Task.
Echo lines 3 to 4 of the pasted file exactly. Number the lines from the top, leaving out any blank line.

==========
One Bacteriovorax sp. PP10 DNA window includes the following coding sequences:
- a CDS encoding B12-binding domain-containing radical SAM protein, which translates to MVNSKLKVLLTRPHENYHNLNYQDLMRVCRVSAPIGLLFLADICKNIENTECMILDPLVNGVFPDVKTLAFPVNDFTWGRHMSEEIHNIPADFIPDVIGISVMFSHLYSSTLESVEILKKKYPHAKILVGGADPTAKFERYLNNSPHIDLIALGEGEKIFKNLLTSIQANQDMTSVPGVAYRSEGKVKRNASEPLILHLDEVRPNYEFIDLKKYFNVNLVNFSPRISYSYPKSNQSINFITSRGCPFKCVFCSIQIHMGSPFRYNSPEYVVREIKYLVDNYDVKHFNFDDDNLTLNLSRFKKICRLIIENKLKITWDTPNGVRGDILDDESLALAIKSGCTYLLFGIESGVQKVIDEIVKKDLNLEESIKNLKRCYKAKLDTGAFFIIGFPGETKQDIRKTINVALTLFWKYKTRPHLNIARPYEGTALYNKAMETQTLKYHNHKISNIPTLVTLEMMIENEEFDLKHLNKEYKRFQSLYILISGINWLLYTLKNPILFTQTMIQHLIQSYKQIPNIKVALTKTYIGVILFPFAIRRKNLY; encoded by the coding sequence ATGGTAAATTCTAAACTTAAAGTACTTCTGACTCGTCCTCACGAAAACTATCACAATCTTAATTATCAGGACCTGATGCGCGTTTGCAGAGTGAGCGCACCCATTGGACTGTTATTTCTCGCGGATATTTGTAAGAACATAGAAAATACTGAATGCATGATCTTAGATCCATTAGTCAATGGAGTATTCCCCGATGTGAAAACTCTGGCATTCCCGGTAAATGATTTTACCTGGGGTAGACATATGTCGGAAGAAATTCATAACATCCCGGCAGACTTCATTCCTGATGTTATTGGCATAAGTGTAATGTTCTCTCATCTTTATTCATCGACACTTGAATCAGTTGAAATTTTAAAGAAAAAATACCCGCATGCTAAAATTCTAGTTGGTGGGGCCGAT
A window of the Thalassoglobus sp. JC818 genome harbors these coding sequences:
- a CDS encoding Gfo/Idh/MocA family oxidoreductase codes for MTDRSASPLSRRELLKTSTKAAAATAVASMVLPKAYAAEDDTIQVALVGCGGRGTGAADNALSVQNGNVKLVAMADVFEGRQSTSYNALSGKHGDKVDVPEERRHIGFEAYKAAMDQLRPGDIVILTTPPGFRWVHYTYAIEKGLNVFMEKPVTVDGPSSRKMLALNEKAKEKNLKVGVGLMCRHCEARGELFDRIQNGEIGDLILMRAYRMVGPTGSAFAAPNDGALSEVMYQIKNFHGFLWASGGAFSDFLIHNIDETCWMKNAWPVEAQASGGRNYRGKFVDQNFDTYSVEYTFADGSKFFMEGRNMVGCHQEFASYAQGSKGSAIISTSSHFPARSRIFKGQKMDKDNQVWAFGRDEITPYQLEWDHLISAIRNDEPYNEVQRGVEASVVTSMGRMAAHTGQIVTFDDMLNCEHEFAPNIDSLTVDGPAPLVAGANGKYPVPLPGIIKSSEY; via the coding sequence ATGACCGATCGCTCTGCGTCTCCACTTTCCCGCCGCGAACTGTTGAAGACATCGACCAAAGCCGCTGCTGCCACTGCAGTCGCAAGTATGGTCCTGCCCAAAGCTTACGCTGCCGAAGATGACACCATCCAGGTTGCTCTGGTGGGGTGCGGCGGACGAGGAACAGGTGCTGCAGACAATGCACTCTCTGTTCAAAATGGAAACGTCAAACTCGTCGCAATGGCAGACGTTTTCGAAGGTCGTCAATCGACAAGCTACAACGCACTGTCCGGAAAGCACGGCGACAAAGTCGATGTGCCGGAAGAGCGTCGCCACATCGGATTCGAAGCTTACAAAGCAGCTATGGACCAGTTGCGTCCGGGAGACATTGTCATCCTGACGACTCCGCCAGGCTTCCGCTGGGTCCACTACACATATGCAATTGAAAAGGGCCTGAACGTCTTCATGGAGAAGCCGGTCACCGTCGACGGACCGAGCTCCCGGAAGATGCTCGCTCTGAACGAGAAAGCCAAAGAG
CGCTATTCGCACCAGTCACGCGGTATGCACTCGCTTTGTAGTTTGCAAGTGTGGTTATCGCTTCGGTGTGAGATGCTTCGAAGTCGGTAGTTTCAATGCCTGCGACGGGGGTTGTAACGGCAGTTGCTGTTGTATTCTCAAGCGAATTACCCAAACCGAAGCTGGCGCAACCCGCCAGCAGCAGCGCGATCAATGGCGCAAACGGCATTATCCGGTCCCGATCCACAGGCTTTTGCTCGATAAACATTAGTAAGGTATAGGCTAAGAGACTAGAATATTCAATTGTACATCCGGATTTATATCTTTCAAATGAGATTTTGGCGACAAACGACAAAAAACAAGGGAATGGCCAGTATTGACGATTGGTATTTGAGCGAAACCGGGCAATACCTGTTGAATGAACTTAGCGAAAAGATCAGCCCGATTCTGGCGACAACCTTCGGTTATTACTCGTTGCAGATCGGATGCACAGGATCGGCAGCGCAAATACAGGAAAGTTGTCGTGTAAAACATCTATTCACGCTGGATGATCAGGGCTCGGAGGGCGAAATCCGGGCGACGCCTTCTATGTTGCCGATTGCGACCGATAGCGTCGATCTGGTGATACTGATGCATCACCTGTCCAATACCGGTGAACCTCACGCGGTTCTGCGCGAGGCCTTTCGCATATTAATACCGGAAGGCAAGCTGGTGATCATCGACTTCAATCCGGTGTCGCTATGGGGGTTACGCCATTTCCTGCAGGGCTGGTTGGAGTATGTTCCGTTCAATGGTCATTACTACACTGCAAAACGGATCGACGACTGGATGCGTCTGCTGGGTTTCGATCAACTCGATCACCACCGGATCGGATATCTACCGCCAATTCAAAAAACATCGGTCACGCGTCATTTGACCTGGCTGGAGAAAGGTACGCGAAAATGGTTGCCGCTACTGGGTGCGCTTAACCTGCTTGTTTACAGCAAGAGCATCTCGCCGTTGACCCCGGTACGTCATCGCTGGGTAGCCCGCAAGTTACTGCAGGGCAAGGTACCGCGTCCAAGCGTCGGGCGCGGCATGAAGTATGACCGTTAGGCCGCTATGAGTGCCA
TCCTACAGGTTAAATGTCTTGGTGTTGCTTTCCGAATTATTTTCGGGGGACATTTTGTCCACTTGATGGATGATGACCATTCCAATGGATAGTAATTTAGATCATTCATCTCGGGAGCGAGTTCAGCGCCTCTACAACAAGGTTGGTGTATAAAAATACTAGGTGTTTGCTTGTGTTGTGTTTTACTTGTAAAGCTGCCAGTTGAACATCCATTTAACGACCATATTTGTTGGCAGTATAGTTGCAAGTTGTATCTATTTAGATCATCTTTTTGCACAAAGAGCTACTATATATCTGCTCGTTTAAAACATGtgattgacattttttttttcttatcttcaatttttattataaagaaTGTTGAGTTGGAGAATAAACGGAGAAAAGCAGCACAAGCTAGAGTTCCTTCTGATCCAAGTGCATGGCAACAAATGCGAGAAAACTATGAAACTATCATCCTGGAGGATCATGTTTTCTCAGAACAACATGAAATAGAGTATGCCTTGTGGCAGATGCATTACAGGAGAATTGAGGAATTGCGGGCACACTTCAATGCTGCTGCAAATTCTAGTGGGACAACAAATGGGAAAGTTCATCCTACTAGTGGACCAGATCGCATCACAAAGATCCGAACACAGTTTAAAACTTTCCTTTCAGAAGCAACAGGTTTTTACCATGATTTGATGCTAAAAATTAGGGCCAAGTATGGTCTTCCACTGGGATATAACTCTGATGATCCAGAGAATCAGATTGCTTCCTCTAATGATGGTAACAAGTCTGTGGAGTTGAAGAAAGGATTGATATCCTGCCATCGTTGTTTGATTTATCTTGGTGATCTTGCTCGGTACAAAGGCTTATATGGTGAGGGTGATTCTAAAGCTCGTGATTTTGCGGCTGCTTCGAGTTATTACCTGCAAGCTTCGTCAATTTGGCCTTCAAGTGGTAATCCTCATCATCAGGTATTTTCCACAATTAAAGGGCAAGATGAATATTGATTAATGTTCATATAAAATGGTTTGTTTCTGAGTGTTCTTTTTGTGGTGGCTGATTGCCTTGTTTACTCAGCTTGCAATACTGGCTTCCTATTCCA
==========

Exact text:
A window of the Thalassoglobus sp. JC818 genome harbors these coding sequences:
- a CDS encoding Gfo/Idh/MocA family oxidoreductase codes for MTDRSASPLSRRELLKTSTKAAAATAVASMVLPKAYAAEDDTIQVALVGCGGRGTGAADNALSVQNGNVKLVAMADVFEGRQSTSYNALSGKHGDKVDVPEERRHIGFEAYKAAMDQLRPGDIVILTTPPGFRWVHYTYAIEKGLNVFMEKPVTVDGPSSRKMLALNEKAKEKNLKVGVGLMCRHCEARGELFDRIQNGEIGDLILMRAYRMVGPTGSAFAAPNDGALSEVMYQIKNFHGFLWASGGAFSDFLIHNIDETCWMKNAWPVEAQASGGRNYRGKFVDQNFDTYSVEYTFADGSKFFMEGRNMVGCHQEFASYAQGSKGSAIISTSSHFPARSRIFKGQKMDKDNQVWAFGRDEITPYQLEWDHLISAIRNDEPYNEVQRGVEASVVTSMGRMAAHTGQIVTFDDMLNCEHEFAPNIDSLTVDGPAPLVAGANGKYPVPLPGIIKSSEY; via the coding sequence ATGACCGATCGCTCTGCGTCTCCACTTTCCCGCCGCGAACTGTTGAAGACATCGACCAAAGCCGCTGCTGCCACTGCAGTCGCAAGTATGGTCCTGCCCAAAGCTTACGCTGCCGAAGATGACACCATCCAGGTTGCTCTGGTGGGGTGCGGCGGACGAGGAACAGGTGCTGCAGACAATGCACTCTCTGTTCAAAATGGAAACGTCAAACTCGTCGCAATGGCAGACGTTTTCGAAGGTCGTCAATCGACAAGCTACAACGCACTGTCCGGAAAGCACGGCGACAAAGTCGATGTGCCGGAAGAGCGTCGCCACATCGGATTCGAAGCTTACAAAGCAGCTATGGACCAGTTGCGTCCGGGAGACATTGTCATCCTGACGACTCCGCCAGGCTTCCGCTGGGTCCACTACACATATGCAATTGAAAAGGGCCTGAACGTCTTCATGGAGAAGCCGGTCACCGTCGACGGACCGAGCTCCCGGAAGATGCTCGCTCTGAACGAGAAAGCCAAAGAG